There is nothing necessarily wrong with ceramic pads other than they tend to cost more and their initial bite is not as strong as I like it to be. I used ceramics on trucks primary used for towing and found out that they beat up the rotors very quickly. Another difference I experienced is the initial brake bite on the pad, specially when cold is better on semi metallic pads. I have a 5000lbs Suburban that I use to tow a 5000 lbs travel trailer. My braking performance has been vastly superior with semi metallic pads. Most people buy ceramic pads because the dust is lighter in color and not nearly as sticky as semi metallic pad dust. I usually wash my wheels on weekends so the dark brake dust generated by the semi metallic pads is a non issue for me. One big complaint about semi metallic pads is brake noise, ceramic pads vibrate (make noise) too when braking but vibrate at a frequency that is higher than human hearing. I found that properly bedding the pads when 1st installed is key with noise. All 3 of my vehicles have semi metallic compounds on them and we experience no brake noise. There is lots of contradictory advise on the web. I do also know that semi metallic pads pull some of the heat away from the rotor during high temp braking whereas ceramics do not draw as much heat out. If you are selling the car, it almost should not matter, any pad will stop the car. The question is how effectively. I just bought a 2004 3 series and the first thing I did was replace pads and rotors, mostly because they did not have that BMW brake "feel". This was more pronounced when brakes where cold. Hope this helps and wish this does not turn into a ceramic vs. semi metallic thread (already too many of those). Everyone has an opinion and a different set of evaluating criteria. I just provided you with mine. Good luck.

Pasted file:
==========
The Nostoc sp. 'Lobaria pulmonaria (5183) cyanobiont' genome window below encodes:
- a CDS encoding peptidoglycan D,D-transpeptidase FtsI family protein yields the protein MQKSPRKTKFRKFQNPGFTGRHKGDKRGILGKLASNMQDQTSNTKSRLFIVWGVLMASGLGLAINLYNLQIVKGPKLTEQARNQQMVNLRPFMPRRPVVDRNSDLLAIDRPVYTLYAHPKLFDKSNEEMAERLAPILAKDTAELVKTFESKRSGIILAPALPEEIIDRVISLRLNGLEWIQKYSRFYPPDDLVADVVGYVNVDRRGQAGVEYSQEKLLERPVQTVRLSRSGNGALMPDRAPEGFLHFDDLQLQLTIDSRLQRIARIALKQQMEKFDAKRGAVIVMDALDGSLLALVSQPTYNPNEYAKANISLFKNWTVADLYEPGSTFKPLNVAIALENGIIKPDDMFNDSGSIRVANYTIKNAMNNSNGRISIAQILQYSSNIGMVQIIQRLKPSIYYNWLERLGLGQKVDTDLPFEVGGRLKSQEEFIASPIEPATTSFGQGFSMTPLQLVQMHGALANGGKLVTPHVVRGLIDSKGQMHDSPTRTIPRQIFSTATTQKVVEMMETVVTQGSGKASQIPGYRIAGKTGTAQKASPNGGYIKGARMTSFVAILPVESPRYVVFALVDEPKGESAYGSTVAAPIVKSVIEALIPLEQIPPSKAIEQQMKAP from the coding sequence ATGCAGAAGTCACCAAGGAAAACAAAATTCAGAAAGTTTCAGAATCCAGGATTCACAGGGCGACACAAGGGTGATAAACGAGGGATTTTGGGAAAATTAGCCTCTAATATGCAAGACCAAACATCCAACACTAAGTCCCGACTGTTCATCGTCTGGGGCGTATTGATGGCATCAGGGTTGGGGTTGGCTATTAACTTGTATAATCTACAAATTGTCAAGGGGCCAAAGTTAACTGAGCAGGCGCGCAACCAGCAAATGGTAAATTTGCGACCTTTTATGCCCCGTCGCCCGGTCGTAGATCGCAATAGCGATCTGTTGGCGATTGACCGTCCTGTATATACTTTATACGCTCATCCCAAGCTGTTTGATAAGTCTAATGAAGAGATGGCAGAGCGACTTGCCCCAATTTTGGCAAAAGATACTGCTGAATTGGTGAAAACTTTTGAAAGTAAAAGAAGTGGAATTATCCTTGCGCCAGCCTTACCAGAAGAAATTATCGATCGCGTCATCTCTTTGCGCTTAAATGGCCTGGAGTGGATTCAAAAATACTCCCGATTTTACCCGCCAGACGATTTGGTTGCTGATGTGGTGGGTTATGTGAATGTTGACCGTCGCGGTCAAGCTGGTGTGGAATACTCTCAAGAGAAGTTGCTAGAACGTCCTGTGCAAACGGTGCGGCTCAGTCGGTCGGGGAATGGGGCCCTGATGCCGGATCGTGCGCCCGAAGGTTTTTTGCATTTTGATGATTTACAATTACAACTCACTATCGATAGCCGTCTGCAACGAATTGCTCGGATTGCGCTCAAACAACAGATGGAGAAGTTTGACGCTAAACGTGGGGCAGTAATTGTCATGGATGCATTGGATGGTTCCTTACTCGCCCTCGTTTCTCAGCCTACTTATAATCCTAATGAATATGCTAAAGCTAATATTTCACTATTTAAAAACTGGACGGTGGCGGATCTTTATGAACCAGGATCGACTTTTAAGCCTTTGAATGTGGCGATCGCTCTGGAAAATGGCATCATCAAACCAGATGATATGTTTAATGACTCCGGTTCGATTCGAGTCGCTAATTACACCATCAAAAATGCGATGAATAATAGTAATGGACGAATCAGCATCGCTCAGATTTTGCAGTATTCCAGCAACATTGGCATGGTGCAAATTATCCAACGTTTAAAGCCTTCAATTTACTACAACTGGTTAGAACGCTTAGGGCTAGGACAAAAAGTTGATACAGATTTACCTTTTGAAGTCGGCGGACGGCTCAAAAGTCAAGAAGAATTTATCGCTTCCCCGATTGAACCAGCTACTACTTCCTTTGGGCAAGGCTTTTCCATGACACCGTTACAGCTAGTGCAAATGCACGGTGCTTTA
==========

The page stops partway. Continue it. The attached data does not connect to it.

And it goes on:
Currently in my Garage
2010 A3 TDI
2000 Suburban LT 4X4
2012 Jayco Featherlight trailer
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